Mandibular reconstruction plates and screws (2.4 System) are the most widely used devices for mandibular reconstruction; however 2.0 plates can be used in selected cases. With the conventional fixation technique, the tightening of the screws presses the plate against the bone (load sharing). This pressure generates friction, which may contribute to resorption of the grafted bone. However, with the locking systems (load bearing), additional threads within the screw head allows the plate to be anchored to the intraosseous screw instead of being compressed onto the bone. This reduces interference to the bone blood supply underlying the plate, prevents bone pressure necrosis and decreases the potential for plate failure at the screw-bone interface. These plates and screws provide an excellent rigid frame construction with high mechanical stability which is extremely useful in bone grafting (Figures 1-6).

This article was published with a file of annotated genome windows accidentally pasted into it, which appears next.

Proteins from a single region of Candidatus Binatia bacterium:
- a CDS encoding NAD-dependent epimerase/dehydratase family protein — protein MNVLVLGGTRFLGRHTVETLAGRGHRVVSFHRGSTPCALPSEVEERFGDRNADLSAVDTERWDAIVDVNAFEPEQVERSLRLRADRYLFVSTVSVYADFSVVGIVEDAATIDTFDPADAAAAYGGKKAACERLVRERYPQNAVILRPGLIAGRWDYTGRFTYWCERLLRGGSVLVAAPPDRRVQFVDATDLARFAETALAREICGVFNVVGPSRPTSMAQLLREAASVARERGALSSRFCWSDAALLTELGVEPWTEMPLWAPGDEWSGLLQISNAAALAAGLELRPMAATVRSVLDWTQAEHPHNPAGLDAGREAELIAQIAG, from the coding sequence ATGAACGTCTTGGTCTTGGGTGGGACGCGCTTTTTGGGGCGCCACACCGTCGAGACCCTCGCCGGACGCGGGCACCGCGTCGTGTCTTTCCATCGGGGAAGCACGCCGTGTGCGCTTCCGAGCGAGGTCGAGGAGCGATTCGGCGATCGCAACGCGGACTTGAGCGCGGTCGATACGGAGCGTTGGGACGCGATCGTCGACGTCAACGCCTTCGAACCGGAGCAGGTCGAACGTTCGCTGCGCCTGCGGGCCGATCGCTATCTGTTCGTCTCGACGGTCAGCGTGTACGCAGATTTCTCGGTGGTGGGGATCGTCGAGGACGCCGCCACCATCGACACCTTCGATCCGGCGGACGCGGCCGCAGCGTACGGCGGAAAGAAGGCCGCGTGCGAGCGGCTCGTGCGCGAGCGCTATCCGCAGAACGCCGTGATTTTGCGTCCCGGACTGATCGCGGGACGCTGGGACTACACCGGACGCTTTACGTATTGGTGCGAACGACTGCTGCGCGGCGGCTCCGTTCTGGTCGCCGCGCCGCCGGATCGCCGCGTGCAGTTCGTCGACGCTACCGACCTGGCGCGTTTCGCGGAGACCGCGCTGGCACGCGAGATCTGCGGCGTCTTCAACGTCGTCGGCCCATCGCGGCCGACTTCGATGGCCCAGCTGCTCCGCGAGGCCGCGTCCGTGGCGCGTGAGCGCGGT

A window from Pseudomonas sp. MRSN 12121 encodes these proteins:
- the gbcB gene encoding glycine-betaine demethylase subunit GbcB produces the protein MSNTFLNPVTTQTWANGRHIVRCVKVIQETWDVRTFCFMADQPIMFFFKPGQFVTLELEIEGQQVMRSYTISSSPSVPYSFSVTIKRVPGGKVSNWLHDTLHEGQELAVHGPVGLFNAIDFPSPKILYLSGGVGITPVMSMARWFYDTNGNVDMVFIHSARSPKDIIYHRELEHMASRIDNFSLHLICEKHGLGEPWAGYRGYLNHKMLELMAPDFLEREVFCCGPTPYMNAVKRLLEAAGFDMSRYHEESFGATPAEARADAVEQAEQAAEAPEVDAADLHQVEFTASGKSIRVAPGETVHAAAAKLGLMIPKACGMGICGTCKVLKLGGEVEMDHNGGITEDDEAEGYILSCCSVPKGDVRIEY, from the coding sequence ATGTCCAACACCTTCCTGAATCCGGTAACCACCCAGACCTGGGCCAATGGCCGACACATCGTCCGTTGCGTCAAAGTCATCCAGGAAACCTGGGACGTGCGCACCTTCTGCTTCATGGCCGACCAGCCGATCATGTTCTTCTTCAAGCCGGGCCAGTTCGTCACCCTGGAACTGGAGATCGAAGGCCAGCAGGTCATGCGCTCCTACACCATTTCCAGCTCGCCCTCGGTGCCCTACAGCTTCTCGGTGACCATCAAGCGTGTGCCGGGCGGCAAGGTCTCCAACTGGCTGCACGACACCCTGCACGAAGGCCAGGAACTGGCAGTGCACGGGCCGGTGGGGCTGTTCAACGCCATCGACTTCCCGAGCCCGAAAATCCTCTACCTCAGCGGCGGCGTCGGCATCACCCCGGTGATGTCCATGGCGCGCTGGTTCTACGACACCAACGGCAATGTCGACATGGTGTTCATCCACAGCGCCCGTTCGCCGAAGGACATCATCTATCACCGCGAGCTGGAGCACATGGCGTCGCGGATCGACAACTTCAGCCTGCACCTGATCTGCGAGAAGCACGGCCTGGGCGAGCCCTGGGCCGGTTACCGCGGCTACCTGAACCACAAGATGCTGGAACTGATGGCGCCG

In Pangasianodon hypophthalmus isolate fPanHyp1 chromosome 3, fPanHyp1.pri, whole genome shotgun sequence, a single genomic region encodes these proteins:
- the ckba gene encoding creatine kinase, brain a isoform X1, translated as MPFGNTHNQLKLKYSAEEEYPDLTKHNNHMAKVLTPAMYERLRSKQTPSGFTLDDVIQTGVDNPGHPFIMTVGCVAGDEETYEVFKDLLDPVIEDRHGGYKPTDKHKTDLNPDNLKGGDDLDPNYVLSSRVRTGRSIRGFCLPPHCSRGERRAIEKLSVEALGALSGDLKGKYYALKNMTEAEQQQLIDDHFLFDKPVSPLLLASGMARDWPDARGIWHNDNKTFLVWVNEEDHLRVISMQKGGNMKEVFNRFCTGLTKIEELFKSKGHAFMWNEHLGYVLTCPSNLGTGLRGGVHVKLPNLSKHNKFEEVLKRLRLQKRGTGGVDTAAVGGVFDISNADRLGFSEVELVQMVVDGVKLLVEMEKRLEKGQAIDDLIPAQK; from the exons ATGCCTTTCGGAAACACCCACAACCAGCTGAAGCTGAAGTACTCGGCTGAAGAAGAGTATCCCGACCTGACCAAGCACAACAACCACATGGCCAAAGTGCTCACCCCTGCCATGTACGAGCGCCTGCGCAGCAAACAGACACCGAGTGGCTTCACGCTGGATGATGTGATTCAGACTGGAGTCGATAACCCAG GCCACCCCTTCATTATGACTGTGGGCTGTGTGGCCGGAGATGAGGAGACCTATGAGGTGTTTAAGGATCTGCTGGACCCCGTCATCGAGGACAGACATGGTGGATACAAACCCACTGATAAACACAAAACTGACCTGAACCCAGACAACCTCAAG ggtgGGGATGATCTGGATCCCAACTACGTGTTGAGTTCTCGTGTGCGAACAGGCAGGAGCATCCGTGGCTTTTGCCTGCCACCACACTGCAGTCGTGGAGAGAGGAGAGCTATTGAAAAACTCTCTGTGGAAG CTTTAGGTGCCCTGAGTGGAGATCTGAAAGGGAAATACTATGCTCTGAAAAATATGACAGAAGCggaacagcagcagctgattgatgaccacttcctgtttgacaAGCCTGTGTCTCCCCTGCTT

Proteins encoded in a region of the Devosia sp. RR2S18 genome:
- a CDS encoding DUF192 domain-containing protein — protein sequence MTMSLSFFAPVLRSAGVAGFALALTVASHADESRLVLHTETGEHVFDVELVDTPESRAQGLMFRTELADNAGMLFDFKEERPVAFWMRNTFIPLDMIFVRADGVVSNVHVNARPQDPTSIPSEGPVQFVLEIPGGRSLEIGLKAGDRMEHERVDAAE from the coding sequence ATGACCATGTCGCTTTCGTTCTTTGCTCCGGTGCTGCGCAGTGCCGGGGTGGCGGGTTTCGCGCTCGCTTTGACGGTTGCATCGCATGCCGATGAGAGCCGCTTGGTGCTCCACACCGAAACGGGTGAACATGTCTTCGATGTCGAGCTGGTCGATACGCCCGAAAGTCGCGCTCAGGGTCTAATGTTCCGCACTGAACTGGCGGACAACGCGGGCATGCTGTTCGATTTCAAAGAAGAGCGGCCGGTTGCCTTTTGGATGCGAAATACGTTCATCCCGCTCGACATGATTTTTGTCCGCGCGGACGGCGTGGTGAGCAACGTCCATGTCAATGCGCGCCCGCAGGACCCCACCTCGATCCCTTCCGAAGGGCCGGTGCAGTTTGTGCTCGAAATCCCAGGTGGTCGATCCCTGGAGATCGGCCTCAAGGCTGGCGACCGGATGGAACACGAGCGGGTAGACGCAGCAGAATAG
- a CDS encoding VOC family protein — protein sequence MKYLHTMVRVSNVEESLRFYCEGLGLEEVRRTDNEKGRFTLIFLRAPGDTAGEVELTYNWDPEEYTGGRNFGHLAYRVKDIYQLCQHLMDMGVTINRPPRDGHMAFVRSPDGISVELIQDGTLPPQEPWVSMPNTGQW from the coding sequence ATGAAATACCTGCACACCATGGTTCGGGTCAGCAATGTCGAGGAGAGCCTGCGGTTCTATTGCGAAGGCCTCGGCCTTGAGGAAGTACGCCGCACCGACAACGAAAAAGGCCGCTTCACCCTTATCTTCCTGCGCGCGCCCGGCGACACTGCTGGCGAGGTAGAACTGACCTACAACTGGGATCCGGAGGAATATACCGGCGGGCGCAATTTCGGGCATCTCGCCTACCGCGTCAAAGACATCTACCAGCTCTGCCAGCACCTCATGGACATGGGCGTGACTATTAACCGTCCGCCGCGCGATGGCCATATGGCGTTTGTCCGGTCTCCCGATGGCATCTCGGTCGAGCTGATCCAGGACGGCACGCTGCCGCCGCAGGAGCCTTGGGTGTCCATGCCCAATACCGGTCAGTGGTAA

Reconstruction plates are usually shaped before the mandibular resection and applied afterwards. By bending these plates and placing drill holes in the proximal and distal mandible segments before complete mandibular resection, the surgeon can more confidently maintain the proper occlusion and relationships of the remaining mandibular segments after removal of the involved bone. Even in edentulous cases, this planning maintains a more natural contour and good joint function. With the currently available low-profile locking reconstruction plates, the contoured plate can closely approximate the natural mandibular projection without sacrificing durability and strength, even when used in conjunction with bone grafts. If, however, there is involvement of the buccal cortex of the mandible, direct plate contouring to the bone is not always possible. In these cases, removal of the buccal part of the lesion to allow plate positioning before complete resection is a possible option with satisfactory results. Post-resection freehand plate contouring and fixation is another possibility, however it is difficult, presumes the need of inter-maxillary fixation (IMF) and often yields suboptimal symmetry.